‘Unpatriotic’ Haqqani to unite an otherwise diverging PML-N
If there is anyone more upset than the PPP government about what increasingly looks like the end of Husain Haqqani’s tenure in Washington, it is Islamabad’s press corps. During his time as Pakistan’s ambassador to the US, Haqqani was always freely available for comment and loved nothing more than to give an unsolicited titbit or two, ironically enough, usually on BBM.
But journalists are also finally realising how Haqqani may have played them. Soon after Mansoor Ijaz wrote his infamous column in the Financial Times, Haqqani was quick to get into action. He was typically vigorous in giving off-the-record briefings, all of them trashing Ijaz as a fabulist. He would begin by praising Ijaz, calling him a successful businessman who has plenty of contacts in the US, only to end up burying him. He would rhetorically wonder what made Ijaz think he had any skills as a freelance diplomat and then say that he may have contacts but none of them actually pay any attention to him.
Haqqani, possibly reliving his days as a journalist, also loved telling journalists which stories they should be actually doing, with his stories somehow coincidentally deflecting attention from any controversy facing him. In the memo affair, he had spent a considerable amount of time trying to convince reporters to do an expose on Ijaz and his delusions.
While the ultimate fate of the PPP government will now rest with the military, the PML-N will be close behind trying to take advantage.
In recent months, the split between the hawkish Shahbaz Sharif camp of the PML-N and the more moderate Nawaz Sharif side has become more pronounced. On Haqqani, though, they are on the same page but will use different strategies, said a source in the PML-N.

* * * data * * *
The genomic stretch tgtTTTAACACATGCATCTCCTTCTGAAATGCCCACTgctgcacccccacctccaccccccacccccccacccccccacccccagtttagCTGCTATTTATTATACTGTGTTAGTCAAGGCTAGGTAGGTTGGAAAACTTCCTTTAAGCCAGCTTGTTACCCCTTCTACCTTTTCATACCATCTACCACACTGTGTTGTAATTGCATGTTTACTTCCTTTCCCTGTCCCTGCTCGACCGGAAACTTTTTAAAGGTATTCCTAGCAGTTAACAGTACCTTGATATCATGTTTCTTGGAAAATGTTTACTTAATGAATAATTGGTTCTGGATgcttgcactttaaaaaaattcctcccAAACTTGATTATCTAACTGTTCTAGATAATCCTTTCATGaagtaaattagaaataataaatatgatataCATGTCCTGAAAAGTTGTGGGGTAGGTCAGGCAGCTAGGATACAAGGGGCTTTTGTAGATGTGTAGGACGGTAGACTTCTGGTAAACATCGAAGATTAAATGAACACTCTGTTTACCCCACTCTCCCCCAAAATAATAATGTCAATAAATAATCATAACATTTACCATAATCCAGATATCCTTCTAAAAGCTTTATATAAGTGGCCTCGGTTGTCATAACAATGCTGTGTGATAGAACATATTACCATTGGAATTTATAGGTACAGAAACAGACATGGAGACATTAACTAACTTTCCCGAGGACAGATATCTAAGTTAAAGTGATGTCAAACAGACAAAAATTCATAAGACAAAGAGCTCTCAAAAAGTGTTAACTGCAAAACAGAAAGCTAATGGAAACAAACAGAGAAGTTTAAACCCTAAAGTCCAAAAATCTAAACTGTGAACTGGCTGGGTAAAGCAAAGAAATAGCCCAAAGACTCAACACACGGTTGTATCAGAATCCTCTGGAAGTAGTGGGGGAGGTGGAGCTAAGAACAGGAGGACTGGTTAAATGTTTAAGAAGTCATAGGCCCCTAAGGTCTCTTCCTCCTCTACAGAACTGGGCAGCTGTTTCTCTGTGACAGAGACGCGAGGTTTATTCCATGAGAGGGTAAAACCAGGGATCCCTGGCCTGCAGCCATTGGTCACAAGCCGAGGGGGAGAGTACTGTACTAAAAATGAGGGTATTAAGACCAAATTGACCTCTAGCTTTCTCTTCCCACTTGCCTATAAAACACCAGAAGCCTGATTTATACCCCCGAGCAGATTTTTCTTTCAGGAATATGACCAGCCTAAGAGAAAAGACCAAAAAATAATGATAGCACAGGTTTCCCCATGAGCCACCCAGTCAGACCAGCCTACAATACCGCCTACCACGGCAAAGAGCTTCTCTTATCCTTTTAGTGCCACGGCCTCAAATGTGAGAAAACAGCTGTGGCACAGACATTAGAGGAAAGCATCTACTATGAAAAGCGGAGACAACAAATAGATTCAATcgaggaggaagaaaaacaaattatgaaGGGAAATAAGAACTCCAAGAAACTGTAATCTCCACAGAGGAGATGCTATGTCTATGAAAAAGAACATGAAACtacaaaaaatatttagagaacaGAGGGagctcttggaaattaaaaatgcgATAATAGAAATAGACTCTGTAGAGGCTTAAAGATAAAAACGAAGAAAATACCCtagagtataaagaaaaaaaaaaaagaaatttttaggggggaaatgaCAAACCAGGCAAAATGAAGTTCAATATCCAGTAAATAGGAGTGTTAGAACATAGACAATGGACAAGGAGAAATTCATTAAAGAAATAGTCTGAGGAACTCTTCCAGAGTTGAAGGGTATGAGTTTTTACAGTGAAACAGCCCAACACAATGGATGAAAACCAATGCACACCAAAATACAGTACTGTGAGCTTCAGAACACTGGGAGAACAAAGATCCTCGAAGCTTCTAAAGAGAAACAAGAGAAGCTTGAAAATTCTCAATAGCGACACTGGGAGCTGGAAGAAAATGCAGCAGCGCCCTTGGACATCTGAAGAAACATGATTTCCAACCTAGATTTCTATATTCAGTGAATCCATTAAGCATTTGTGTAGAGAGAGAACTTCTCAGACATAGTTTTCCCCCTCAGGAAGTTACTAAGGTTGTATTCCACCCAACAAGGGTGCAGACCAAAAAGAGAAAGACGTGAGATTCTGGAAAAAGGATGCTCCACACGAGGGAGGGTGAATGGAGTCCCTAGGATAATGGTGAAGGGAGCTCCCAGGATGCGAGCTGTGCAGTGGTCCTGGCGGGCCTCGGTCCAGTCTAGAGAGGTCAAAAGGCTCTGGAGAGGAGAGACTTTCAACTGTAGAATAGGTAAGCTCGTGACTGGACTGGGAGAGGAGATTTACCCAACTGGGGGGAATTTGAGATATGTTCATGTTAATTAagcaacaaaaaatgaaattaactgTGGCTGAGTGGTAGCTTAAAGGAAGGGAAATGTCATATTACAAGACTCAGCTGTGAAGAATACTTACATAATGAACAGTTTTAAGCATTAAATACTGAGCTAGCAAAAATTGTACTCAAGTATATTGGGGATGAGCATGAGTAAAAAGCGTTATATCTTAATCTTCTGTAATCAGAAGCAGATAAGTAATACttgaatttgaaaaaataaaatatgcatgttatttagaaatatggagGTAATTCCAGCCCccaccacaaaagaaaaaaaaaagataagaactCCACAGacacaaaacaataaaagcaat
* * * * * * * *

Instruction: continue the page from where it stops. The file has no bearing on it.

Shahbaz Sharif and those closer to him than his brother in the party, like Javed Hashmi, will lead the charge, arguing that “memogate” proves that the PPP is not fit to govern, has taken actions that are treasonous and should resign in shame. Nawaz Sharif, meanwhile, plans to take a high-minded, statesmen-like approach. He will call for a judicial inquiry into the innocent, and as has been his wont lately, throw in a few barbs at the military even when he’s attacking the government.
Where the PML-N is united, though, is in their disdain for Haqqani. Not only does the PML-N still consider him a turncoat for abandoning their party for the PPP in the 1990s, but they also buy into the popular sentiment that Haqqani was better at representing US sentiments in Pakistan than vice versa. Expect the word “unpatriotic” to float around with some regularity when the PML-N speaks about Haqqani.
The PPP, meanwhile, has yet to make up its mind on whether to accept Haqqani’s resignation. The prevailing sentiment is that Haqqani will be made the scapegoat, but sources within the PPP are insisting that letting Haqqani go will only lead to further demands from the military – demands that will only end after they have forced the PPP from power.
Defiant though the PPP may be on the Haqqani issue, it looks more like the last, desperate stand of a government that knows it is in jeopardy, than the fighting words of a party that truly believes its own words.